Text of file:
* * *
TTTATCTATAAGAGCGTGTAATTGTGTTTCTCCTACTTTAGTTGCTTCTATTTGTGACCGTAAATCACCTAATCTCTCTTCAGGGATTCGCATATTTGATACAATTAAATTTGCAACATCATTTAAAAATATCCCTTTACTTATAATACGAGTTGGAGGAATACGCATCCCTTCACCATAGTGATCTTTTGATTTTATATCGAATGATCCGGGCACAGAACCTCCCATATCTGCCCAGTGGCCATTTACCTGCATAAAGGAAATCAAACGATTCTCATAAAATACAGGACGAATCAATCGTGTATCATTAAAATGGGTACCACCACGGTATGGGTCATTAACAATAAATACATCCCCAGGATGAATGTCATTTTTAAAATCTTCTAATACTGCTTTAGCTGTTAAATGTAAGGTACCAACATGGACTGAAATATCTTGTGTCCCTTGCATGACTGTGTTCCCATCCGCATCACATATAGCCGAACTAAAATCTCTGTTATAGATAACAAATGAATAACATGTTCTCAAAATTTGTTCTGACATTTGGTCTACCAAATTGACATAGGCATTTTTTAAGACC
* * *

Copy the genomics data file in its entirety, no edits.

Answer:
TTTATCTATAAGAGCGTGTAATTGTGTTTCTCCTACTTTAGTTGCTTCTATTTGTGACCGTAAATCACCTAATCTCTCTTCAGGGATTCGCATATTTGATACAATTAAATTTGCAACATCATTTAAAAATATCCCTTTACTTATAATACGAGTTGGAGGAATACGCATCCCTTCACCATAGTGATCTTTTGATTTTATATCGAATGATCCGGGCACAGAACCTCCCATATCTGCCCAGTGGCCATTTACCTGCATAAAGGAAATCAAACGATTCTCATAAAATACAGGACGAATCAATCGTGTATCATTAAAATGGGTACCACCACGGTATGGGTCATTAACAATAAATACATCCCCAGGATGAATGTCATTTTTAAAATCTTCTAATACTGCTTTAGCTGTTAAATGTAAGGTACCAACATGGACTGAAATATCTTGTGTCCCTTGCATGACTGTGTTCCCATCCGCATCACATATAGCCGAACTAAAATCTCTGTTATAGATAACAAATGAATAACATGTTCTCAAAATTTGTTCTGACATTTGGTCTACCAAATTGACATAGGCATTTTTTAAGACC